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DSU Celebrates Juneteenth

Kesiena Willis, a student of sacred music from Indianapolis, Ind., sang two songs at DSU’s Juneteenth luncheon. Photo by Emily Chen.

CLEVELAND, Miss. — Last month, Delta State University took advantage of the first opportunity the campus has had to celebrate Juneteenth since it was declared a federal holiday in 2021. Last year, the holiday fell on a weekend, but this year, several organizations held events to mark the day, June 19, which commemorates the ending of slavery in the United States.

Michelle Johansen, Coordinator of Diversity, Equity and Inclusion, said, “We wanted to have an event that brought people together. Juneteenth celebrations are about bringing people together to commemorate, celebrate, and think about the future while remembering the past.”

The DEI committee organized a lunch sponsored by the Office of Academic Affairs, held in the Young-Mauldin Multipurpose Room. Dr. Andy Novobilski, Provost and Vice President for Academic Affairs, welcomed the group, and was followed by Kesiena Willis, from Indianapolis, Ind., who sang Give Me Jesus and Deep River. Willis is a participant in the National Endowment for the Humanities “Most Southern Place on Earth” workshop.

The lunch was catered by J&W Smokehouse, and featured foods and drinks that have become traditionally symbolic to Juneteenth.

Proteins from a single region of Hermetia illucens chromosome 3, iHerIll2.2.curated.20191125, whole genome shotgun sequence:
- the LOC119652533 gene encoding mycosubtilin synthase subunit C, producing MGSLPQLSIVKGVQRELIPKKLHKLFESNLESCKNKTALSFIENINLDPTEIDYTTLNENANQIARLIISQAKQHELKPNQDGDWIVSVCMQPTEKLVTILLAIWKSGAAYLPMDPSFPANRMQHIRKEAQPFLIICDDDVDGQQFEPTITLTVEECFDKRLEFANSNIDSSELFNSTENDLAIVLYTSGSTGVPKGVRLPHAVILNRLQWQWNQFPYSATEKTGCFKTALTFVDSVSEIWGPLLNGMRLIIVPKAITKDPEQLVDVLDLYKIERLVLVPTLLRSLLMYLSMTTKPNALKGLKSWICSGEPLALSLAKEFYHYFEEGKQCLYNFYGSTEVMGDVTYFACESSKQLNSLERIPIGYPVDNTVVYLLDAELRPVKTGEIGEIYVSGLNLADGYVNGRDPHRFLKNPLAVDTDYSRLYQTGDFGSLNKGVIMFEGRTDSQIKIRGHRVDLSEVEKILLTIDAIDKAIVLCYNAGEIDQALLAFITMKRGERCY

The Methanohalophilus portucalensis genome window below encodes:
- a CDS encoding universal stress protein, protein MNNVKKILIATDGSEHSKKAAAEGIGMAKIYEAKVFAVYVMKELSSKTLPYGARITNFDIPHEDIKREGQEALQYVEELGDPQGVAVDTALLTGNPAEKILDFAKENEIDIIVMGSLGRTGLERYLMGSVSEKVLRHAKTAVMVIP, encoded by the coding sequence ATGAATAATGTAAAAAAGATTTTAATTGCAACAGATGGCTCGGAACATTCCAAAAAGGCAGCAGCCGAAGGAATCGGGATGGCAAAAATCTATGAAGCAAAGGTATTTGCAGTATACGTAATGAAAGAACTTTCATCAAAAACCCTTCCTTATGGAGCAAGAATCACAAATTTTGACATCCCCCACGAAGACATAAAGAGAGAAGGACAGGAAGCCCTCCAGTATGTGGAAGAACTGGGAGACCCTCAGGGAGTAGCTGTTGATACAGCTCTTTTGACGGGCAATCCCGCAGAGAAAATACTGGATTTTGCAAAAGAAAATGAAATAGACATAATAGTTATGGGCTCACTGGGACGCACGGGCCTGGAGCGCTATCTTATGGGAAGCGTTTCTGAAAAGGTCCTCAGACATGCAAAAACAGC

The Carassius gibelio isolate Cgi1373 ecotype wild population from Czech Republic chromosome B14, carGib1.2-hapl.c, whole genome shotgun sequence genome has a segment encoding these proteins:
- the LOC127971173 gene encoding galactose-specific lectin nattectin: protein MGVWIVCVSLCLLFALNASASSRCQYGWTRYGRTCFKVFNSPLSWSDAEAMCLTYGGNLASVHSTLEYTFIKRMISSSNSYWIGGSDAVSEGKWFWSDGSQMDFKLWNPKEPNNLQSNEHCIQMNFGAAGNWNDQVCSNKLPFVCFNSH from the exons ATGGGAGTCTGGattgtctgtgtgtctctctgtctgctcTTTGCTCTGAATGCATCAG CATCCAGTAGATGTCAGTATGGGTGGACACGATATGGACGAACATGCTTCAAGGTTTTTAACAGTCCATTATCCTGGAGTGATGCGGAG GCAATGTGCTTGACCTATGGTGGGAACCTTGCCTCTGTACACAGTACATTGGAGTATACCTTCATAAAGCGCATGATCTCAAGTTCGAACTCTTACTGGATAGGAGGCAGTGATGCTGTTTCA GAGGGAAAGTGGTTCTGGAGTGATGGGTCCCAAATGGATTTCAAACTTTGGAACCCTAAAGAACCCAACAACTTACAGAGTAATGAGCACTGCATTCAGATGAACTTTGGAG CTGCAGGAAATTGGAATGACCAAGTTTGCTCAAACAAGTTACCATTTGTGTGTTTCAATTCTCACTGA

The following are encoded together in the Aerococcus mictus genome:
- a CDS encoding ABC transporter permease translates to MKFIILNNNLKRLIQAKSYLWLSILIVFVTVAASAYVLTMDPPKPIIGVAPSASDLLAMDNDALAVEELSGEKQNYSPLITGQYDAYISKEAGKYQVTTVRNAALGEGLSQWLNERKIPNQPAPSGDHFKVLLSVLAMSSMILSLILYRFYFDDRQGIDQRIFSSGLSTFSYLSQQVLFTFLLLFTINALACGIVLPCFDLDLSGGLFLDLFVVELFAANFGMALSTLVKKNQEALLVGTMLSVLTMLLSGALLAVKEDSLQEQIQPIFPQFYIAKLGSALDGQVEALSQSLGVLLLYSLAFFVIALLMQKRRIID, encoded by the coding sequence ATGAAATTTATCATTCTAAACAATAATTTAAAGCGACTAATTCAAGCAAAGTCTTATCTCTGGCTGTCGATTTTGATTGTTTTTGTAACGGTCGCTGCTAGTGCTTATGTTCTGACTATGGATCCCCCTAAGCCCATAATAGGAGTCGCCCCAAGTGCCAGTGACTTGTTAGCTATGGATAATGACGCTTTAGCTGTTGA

Johansen said, “The color red is very important to Juneteenth. The color has culturally symbolic significance in West Africa and came to represent the blood of the African Americans who did not make it to liberation, and those who fought for liberation.”

In addition to BBQ, potato salad, macaroni and cheese and baked beans, the menu included a red velvet cake baked by DSU senior Jada Gear, watermelon, strawberry soda, and hibiscus tea.

Johansen said, “I wanted to do this because Adrian Miller, the Soul Food Scholar, who came as part of our NEA Big Read project, had talked about the symbolism of the red food for Juneteenth. Red is symbolic from West African cultures. Hibiscus tea, which is called sorrel in the Caribbean is red, and has long been a traditional drink enjoyed for its origins in West Africa.”

The attendees watched a short video about Juneteenth, then created “conversation cubes” from templates that Johansen provided. The cubes had questions designed to encourage conversation about the holiday, social justice issues, and barriers to equity.

“It’s just a way of getting conversations going,” said Johansen. “Then I gave them blank templates to take home to create with their family or social groups.”

Johansen also created a Google Drive folder for participants to access through a QR code on the programs. The folder contains Juneteenth resources she has collected, and participants have been able to make their own contributions.

During the rest of the week, the Diversity Advisory Committee held a screening of the documentary film, The Promised Land: A Story About Mound Bayou and a book signing by Reverend Wheeler Parker, Jr.

For more information about DSU’s Office of Diversity, Equity and Inclusion, visit